about 100 people in attendance, MCAP celebrated all of the members of the community who help abused and neglected children. It is a wonderful opportunity to gather for delicious food to express our gratitude to all who try to give children a chance to grow up in safe and nurturing environments. Thanks again to everyone, especially our MCAP advocates who are the heart and soul of MCAP.
Speaking of appreciation, on May 5, 2016, MCAP hosted our Annual Appreciation Luncheon for all our advocates and supporters, including donors, volunteers, law enforcement, social service representatives, members of the Judiciary, County Commissioners, and Board of Directors. With
Itâ&#x20AC;&#x2122;s almost time to lace up those running shoes and line up at the starting line! Join MCAP for the 29th Annual Run for the Hill of It on July 30, 2016 at 8:30am at Northwestern Avenue and Forbidden Drive in Fairmount Park in Chestnut Hill. Grab your sneakers and join people of all ages who want to help abused and neglected children by exercising! The MCAP Run for the Hill of It is a USATF-sanctioned and certified 5 mile course along lovely tree-lined Fairmount Park beside the Wissahickon Creek, and the 1 mile walk is a family-friendly event providing a scenic view of the beautiful landscape at Fairmount Park. This year TEAMS are welcome to join in the event! Prizes are awarded to the overall male, female, and master racers teams as well as the top three winners in all other age groups. Make a difference and enter either the 5 mile run or 1 mile walk. To register and find more information about the race, go to www.mcapkids.org. Not a runner? Join us as a volunteer and help us prepare for the race on race day. If you are unable to participate on race day, consider being a sponsor. Contact MCAP for sponsorship information. You canâ&#x20AC;&#x2122;t lose. Just participate! For more information, call Mary Pugh at 610-279-1219 or email firstname.lastname@example.org.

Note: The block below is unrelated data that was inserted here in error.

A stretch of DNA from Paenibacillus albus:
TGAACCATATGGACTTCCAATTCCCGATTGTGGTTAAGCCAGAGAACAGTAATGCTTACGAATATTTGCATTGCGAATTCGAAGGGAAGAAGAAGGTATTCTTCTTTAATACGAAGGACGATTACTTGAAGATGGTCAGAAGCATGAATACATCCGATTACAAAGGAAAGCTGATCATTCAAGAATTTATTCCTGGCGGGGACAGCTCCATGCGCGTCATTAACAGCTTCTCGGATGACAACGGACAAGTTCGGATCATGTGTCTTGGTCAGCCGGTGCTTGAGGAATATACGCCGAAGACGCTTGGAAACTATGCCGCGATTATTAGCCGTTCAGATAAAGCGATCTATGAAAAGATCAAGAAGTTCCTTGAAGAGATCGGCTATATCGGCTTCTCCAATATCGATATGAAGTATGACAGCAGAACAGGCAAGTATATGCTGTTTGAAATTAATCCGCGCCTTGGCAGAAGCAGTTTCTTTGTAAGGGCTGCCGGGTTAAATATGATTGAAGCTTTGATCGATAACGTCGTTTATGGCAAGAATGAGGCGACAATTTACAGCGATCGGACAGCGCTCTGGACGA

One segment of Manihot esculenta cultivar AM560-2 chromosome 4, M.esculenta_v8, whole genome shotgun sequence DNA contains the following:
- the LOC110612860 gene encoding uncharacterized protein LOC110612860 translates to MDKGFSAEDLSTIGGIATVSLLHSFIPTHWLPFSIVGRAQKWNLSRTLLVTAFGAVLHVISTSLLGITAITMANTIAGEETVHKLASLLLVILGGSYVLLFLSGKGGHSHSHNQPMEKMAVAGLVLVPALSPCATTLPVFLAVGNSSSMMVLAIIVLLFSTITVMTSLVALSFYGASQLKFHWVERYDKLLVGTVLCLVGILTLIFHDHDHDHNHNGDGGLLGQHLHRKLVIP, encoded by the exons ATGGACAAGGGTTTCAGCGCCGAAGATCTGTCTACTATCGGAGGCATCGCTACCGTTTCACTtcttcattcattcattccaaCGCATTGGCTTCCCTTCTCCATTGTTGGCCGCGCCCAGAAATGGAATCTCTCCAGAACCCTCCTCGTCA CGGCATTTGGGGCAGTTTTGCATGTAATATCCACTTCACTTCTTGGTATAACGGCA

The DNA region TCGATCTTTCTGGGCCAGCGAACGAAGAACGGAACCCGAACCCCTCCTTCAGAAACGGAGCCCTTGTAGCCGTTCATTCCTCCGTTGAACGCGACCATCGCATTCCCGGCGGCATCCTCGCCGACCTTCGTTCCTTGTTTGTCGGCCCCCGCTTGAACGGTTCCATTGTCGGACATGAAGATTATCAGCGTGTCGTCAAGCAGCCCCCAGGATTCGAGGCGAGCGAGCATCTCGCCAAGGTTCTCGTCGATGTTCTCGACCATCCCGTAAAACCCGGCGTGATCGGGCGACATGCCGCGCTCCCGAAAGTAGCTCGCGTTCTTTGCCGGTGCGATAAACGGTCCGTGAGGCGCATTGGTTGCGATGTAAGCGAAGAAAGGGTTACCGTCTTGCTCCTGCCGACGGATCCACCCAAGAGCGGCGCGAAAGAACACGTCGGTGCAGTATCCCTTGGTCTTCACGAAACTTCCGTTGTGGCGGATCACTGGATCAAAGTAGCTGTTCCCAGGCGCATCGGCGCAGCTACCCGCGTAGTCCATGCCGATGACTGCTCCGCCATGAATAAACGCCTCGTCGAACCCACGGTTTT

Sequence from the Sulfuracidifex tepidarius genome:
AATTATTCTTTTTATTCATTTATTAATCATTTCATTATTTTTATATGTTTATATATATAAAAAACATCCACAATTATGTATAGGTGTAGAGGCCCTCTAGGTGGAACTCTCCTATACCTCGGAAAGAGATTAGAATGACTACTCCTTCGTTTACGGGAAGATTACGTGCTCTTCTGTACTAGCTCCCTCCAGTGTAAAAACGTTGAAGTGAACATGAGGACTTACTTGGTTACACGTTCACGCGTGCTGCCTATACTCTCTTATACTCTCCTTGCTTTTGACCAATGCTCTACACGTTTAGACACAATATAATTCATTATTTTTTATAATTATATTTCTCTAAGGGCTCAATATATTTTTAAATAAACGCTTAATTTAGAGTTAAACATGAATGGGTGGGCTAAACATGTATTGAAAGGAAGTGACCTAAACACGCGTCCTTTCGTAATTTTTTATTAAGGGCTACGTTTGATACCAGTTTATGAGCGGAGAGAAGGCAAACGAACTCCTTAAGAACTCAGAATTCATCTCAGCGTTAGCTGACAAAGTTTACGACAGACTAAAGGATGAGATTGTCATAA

SUMMER 2016 27
BOOK REVIEW: Blood Defense by Marcia Clark By Jules J. Mermelstein, Esq.
In which two victims are slashed with a knife in a high-profile, double murder case. Sound familiar? That’s because Blood Defense is written by Marcia Clark. Yes, that Marcia Clark. The former member of the Los Angeles District Attorney’s office and lead prosecutor in the O.J. Simpson murder case is now a best-selling author of crime fiction. Blood Defense is Ms. Clark’s latest contribution to criminal justice fiction and was published by Thomas & Mercer in May of 2016. This is the first book I have had the opportunity to read by Ms. Clark. Her first four novels dealt with one character. In Blood Defense, Clark introduces us to Samantha Brinkman. In November, Clark will be publishing Moral Defense which also stars Ms. Brinkman. Samantha is a criminal defense attorney who lands a sensational case. A police detective is accused of murdering two women, one of whom was a celebrity. As one would expect, at different times while reading this book, the reader (as well as Ms. Brinkman who is the narrator) changes their opinion about the defendant’s guilt. I am sure those of you who practice criminal law will find shocking, absolutely shocking, that the defendant maintains his innocence of all charges against him.